The High Court’s decision means that in future cars which are worth less than £20,000, but which meet the other criteria for classification under heading 97.05, will not be subject to an arbitrary bar to more favourable rates of tax and import duty, which should assist the inflow of imported classic cars into this country.

It may be of interest, particularly to trade members of FBHVC, that HM Revenue & Customs appear to be carrying out retrospective reviews of vehicles that have been imported into the UK from outside the EU under the advantageous 97.05 Tariff Classification as ‘collectors’ pieces of historical interest’. If HMRC believe that vehicles, which are not entitled to be so classified, have been granted the effective 5% VAT rate (with no import duty), they can raise a retrospective assessment called a ‘Post Clearance Demand’. The law permits them to go back three years.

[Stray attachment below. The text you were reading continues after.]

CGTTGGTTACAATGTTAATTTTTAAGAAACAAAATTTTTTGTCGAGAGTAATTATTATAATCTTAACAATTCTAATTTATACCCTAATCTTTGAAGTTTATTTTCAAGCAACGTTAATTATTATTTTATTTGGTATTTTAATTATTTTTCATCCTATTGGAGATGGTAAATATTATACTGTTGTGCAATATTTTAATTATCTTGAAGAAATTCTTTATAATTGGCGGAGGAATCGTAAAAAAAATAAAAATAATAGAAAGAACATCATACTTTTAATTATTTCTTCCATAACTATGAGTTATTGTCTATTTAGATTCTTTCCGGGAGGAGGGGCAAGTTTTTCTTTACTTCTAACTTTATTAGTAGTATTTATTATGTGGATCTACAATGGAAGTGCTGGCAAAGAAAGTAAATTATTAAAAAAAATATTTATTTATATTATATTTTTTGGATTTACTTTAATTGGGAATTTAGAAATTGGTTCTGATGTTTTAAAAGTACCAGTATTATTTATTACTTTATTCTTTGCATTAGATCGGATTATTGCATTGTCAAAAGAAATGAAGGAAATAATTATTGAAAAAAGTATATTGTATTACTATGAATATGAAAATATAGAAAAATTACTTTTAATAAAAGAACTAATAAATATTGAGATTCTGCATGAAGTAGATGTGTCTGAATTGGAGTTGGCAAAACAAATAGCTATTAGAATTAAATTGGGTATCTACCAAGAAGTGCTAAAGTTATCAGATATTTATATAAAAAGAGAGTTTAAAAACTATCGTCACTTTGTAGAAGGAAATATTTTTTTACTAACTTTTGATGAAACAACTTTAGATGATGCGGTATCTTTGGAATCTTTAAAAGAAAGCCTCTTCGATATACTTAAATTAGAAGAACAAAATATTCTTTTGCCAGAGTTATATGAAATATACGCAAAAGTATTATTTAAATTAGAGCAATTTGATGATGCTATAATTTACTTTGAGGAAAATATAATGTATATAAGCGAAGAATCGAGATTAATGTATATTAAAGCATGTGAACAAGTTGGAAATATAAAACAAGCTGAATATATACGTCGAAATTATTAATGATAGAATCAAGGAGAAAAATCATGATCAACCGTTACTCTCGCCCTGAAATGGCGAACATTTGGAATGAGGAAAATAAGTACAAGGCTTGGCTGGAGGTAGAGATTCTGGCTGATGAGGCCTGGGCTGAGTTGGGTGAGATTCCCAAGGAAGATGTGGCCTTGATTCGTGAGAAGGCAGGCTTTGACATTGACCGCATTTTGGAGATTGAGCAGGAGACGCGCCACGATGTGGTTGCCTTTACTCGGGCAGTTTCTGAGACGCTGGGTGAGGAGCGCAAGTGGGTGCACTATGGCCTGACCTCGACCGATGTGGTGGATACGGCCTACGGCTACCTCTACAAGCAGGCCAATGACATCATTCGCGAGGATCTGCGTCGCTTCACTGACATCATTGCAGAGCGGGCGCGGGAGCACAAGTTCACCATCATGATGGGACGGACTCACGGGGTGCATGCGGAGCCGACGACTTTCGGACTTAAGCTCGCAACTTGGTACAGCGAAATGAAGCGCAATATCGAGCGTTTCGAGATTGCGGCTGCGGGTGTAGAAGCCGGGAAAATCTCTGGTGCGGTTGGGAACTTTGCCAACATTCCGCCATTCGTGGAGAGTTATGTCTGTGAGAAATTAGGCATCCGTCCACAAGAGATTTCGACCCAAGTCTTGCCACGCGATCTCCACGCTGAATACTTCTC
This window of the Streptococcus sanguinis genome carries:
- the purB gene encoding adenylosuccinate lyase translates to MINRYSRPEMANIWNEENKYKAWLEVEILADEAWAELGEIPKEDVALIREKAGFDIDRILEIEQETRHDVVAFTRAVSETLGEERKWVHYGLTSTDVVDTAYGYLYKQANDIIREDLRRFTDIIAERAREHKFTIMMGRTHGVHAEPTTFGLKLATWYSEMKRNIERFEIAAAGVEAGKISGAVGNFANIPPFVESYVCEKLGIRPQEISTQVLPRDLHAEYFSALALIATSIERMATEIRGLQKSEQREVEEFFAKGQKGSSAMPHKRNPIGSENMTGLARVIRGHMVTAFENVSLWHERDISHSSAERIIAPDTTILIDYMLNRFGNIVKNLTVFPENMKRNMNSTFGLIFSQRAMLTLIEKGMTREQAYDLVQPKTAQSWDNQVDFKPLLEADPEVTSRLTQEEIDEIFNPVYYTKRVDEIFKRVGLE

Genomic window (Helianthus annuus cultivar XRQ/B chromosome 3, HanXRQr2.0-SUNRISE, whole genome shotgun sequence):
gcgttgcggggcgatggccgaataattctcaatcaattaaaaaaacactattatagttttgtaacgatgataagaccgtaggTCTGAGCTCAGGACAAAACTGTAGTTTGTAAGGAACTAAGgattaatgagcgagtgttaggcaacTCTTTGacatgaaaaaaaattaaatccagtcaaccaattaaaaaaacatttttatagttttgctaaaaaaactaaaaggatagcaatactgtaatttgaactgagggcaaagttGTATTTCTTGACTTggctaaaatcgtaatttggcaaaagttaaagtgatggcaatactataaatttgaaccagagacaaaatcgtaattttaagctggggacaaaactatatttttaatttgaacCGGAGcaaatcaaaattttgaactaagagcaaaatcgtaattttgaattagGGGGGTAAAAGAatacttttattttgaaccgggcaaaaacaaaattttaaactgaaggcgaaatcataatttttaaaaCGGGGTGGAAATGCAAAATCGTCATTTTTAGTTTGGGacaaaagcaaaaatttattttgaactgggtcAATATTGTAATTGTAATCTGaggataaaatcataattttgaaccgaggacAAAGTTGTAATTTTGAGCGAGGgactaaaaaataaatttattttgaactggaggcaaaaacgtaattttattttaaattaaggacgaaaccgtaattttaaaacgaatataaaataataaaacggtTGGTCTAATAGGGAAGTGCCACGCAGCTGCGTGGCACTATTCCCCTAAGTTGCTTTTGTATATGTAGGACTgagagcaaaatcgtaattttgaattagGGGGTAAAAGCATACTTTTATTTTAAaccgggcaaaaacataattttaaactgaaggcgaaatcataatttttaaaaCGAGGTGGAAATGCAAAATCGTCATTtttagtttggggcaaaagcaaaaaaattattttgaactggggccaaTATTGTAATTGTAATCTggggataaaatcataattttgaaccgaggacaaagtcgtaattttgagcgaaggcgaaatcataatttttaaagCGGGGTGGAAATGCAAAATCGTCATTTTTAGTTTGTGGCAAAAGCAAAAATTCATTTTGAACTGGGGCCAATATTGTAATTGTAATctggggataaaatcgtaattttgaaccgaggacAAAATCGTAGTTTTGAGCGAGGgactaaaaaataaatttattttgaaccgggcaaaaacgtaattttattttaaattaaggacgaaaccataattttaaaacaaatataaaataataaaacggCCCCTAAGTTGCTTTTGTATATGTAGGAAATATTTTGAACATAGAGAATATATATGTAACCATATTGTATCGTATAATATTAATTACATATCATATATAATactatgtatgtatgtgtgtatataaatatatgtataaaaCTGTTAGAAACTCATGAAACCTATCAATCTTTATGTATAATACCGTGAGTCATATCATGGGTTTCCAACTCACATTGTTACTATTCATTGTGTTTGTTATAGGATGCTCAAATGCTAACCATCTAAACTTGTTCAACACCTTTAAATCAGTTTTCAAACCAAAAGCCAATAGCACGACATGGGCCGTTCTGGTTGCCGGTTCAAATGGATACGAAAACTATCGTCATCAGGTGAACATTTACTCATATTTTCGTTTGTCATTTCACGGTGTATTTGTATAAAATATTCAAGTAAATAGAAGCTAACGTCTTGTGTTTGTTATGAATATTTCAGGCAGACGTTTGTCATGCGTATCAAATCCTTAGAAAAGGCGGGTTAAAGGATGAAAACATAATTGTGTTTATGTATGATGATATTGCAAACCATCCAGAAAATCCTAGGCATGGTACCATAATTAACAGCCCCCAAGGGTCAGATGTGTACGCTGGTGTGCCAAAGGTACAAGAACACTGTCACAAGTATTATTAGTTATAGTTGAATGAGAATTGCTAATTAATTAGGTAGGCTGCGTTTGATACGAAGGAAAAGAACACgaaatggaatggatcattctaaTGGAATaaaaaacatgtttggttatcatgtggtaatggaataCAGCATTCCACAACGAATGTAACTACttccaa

This has happened to a trade client of my firm in respect of a large body of cars. The first stage of appeal is an internal departmental review process inside HMRC, and the next stage would be an appeal to an independent VAT Tribunal.

My advice to any member who may be contacted along these lines by HMRC is to take it seriously, because they mean business. Don’t simply respond to their enquiries on an offhand or ‘back of the envelope’ basis. Assemble your information carefully – or ask the FBHVC secretary for our contact details.

Subsequent Developments

HM Revenue and Customs, aware of the problems arising from differing interpretations of the regulations, sought clarification of the relevant explanatory notes from the European Commission.

In November 2009, the relevant part of the “Explanatory Note to the Combined Nomenclature” relating to motor vehicles was amended to read as follows:

9705 00 00 Collections and collectors’ pieces of zoological, botanical, mineralogical, anatomical, historical, archaeological, palaeontological, ethnographic or numismatic interest